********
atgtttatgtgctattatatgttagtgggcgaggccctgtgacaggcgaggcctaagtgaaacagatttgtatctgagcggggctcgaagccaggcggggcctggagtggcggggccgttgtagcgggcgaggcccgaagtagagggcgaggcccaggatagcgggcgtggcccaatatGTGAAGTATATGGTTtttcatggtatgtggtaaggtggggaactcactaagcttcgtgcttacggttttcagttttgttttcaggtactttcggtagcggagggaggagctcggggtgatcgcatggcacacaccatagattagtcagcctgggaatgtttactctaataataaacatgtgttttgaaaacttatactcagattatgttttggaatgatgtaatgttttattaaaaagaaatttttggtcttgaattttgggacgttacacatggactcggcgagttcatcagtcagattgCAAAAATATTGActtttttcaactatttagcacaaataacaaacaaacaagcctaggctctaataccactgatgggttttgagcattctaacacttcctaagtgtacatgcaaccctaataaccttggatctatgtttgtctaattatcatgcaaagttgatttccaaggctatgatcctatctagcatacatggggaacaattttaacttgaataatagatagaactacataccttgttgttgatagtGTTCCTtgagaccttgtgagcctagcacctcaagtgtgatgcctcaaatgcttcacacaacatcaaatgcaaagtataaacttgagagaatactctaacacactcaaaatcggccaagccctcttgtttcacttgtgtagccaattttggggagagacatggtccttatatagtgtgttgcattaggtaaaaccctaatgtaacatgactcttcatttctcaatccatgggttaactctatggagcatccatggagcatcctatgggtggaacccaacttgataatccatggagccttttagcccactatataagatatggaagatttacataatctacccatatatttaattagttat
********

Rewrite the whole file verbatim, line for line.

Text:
atgtttatgtgctattatatgttagtgggcgaggccctgtgacaggcgaggcctaagtgaaacagatttgtatctgagcggggctcgaagccaggcggggcctggagtggcggggccgttgtagcgggcgaggcccgaagtagagggcgaggcccaggatagcgggcgtggcccaatatGTGAAGTATATGGTTtttcatggtatgtggtaaggtggggaactcactaagcttcgtgcttacggttttcagttttgttttcaggtactttcggtagcggagggaggagctcggggtgatcgcatggcacacaccatagattagtcagcctgggaatgtttactctaataataaacatgtgttttgaaaacttatactcagattatgttttggaatgatgtaatgttttattaaaaagaaatttttggtcttgaattttgggacgttacacatggactcggcgagttcatcagtcagattgCAAAAATATTGActtttttcaactatttagcacaaataacaaacaaacaagcctaggctctaataccactgatgggttttgagcattctaacacttcctaagtgtacatgcaaccctaataaccttggatctatgtttgtctaattatcatgcaaagttgatttccaaggctatgatcctatctagcatacatggggaacaattttaacttgaataatagatagaactacataccttgttgttgatagtGTTCCTtgagaccttgtgagcctagcacctcaagtgtgatgcctcaaatgcttcacacaacatcaaatgcaaagtataaacttgagagaatactctaacacactcaaaatcggccaagccctcttgtttcacttgtgtagccaattttggggagagacatggtccttatatagtgtgttgcattaggtaaaaccctaatgtaacatgactcttcatttctcaatccatgggttaactctatggagcatccatggagcatcctatgggtggaacccaacttgataatccatggagccttttagcccactatataagatatggaagatttacataatctacccatatatttaattagttat